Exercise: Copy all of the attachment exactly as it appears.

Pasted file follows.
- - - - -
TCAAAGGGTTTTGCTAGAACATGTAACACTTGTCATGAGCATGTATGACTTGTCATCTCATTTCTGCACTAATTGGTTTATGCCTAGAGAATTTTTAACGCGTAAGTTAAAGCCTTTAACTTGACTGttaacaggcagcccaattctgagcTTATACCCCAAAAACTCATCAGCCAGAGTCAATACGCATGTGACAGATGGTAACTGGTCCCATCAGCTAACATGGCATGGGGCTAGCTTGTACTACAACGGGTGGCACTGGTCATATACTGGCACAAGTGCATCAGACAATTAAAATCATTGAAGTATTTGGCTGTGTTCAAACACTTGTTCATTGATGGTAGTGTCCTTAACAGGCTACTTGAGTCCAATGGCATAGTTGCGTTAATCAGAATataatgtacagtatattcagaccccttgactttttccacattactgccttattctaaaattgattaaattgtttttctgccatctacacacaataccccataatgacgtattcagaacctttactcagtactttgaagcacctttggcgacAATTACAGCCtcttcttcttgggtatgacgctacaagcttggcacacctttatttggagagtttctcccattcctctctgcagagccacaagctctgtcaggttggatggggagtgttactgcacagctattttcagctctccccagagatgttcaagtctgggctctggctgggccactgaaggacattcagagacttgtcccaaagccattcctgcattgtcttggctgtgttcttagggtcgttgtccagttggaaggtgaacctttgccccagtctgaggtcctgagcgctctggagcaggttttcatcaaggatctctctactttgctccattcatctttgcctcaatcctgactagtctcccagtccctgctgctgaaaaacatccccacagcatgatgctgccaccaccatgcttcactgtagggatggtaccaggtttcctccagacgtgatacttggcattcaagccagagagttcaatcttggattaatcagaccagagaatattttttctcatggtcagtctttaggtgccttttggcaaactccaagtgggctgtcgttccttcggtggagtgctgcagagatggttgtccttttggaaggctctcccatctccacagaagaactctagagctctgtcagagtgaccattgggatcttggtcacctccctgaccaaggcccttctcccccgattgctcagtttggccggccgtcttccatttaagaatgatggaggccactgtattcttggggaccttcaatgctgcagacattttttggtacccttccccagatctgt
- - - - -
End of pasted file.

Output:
TCAAAGGGTTTTGCTAGAACATGTAACACTTGTCATGAGCATGTATGACTTGTCATCTCATTTCTGCACTAATTGGTTTATGCCTAGAGAATTTTTAACGCGTAAGTTAAAGCCTTTAACTTGACTGttaacaggcagcccaattctgagcTTATACCCCAAAAACTCATCAGCCAGAGTCAATACGCATGTGACAGATGGTAACTGGTCCCATCAGCTAACATGGCATGGGGCTAGCTTGTACTACAACGGGTGGCACTGGTCATATACTGGCACAAGTGCATCAGACAATTAAAATCATTGAAGTATTTGGCTGTGTTCAAACACTTGTTCATTGATGGTAGTGTCCTTAACAGGCTACTTGAGTCCAATGGCATAGTTGCGTTAATCAGAATataatgtacagtatattcagaccccttgactttttccacattactgccttattctaaaattgattaaattgtttttctgccatctacacacaataccccataatgacgtattcagaacctttactcagtactttgaagcacctttggcgacAATTACAGCCtcttcttcttgggtatgacgctacaagcttggcacacctttatttggagagtttctcccattcctctctgcagagccacaagctctgtcaggttggatggggagtgttactgcacagctattttcagctctccccagagatgttcaagtctgggctctggctgggccactgaaggacattcagagacttgtcccaaagccattcctgcattgtcttggctgtgttcttagggtcgttgtccagttggaaggtgaacctttgccccagtctgaggtcctgagcgctctggagcaggttttcatcaaggatctctctactttgctccattcatctttgcctcaatcctgactagtctcccagtccctgctgctgaaaaacatccccacagcatgatgctgccaccaccatgcttcactgtagggatggtaccaggtttcctccagacgtgatacttggcattcaagccagagagttcaatcttggattaatcagaccagagaatattttttctcatggtcagtctttaggtgccttttggcaaactccaagtgggctgtcgttccttcggtggagtgctgcagagatggttgtccttttggaaggctctcccatctccacagaagaactctagagctctgtcagagtgaccattgggatcttggtcacctccctgaccaaggcccttctcccccgattgctcagtttggccggccgtcttccatttaagaatgatggaggccactgtattcttggggaccttcaatgctgcagacattttttggtacccttccccagatctgt